Earlier this month, in an undercover sting operation conducted by the Polk County Sheriff’s Office, 114 suspects were arrested and charged with a variety of sex crimes. This is far from the first sting the Sheriff’s Office has pulled off this year – in June, a similar endeavor led to 128 arrests, while more specialized undertakings have targeted offenders who work at Disney World, SeaWorld, and other area theme parks
“You would think these…predators would learn the risk they are taking, but they don’t,” Polk County sheriff Grady Judd told the Washington Post earlier this year. “They can’t resist taking the chance, and I can’t resist arresting these freaks.”
How they did it
The ultimate goal of the current investigation, called “Operation Not So Silent Night,” was to identify victims of human trafficking. Female detectives posted fictitious ads online, soliciting sex; they arranged to meet with the men who replied, and arrested them at the rendezvous. Likewise, male detectives responded to legitimate ads posted by suspected sex workers, and charged them with prostitution and related offenses.
Among those charged are a corrections officer with the Federal Bureau of Prisons and a member of the Osceola County School Board. (“When he came in,” Sheriff Judd said of the school official, “he said he needed to do a ‘cup check,’ and he reached up and grabbed one of our undercover detectives’ breasts.”)
Can the suspects defend themselves?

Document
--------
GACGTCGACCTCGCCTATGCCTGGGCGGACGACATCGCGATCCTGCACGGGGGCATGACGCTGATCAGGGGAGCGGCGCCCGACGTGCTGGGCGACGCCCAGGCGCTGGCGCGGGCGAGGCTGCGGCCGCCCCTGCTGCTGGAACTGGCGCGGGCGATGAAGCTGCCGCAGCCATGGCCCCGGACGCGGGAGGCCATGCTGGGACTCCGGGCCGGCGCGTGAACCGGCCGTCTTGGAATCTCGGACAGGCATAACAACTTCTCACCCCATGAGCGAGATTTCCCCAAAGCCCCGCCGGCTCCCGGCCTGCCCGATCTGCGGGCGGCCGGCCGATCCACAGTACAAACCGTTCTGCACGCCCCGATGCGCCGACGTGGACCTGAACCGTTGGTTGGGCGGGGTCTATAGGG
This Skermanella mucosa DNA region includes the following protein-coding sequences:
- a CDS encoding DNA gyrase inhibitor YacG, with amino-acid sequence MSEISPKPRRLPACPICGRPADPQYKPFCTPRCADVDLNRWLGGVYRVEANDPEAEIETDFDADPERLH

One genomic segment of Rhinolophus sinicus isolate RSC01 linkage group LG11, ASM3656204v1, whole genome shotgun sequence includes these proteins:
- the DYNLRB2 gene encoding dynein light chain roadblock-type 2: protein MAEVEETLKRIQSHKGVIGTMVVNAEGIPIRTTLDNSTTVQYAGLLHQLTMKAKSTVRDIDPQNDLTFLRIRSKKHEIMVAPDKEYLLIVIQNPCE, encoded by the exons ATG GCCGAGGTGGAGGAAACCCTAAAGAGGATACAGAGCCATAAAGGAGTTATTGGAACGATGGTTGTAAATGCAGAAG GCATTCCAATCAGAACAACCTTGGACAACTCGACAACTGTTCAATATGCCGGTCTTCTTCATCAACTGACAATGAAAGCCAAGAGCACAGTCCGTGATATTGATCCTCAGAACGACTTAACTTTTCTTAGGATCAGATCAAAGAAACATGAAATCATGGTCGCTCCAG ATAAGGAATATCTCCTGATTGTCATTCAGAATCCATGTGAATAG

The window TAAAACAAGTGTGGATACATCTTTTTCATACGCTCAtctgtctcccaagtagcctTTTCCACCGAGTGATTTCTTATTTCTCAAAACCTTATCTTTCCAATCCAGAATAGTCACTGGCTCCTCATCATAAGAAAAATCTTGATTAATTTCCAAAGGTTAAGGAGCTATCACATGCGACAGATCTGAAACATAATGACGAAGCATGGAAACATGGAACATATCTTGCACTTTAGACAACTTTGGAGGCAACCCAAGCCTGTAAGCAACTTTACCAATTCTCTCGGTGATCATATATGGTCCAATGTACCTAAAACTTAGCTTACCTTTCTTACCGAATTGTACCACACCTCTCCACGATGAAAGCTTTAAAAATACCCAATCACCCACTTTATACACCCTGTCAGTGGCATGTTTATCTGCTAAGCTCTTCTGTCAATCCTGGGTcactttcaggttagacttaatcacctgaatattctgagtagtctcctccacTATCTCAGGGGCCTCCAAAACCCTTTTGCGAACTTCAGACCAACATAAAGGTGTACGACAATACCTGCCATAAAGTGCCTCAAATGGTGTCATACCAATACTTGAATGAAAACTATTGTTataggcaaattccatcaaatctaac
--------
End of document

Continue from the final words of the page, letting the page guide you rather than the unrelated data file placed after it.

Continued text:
As technology has evolved, so, too, have police tactics. While it used to be the investigators could patrol chat rooms, they are now monitoring apps and engaging with individuals on social media to suss out offenders.
The suspects face imprisonment and heavy fines, and many will suffer damage to their reputations and personal lives. Some may be able to work with an attorney and have the penalties reduced or the charges dismissed. For others, though, it may already be too late – judging from the reports in the Post, it seems a number of the suspects have already given a great deal of information to the authorities and, in some cases, admitted fault.
Human trafficking victims identified
In addition to the arrests, the Sheriff’s Department was able to identify, at least potentially, four human trafficking victims. This is a small fix in the larger picture of human exploitation, but will have an immeasurable impact on the individuals affected. And, given their track record of proactive enforcement, it seems likely the Sheriff’s Department will be on the lookout for more victims – and offenders – in the immediate future.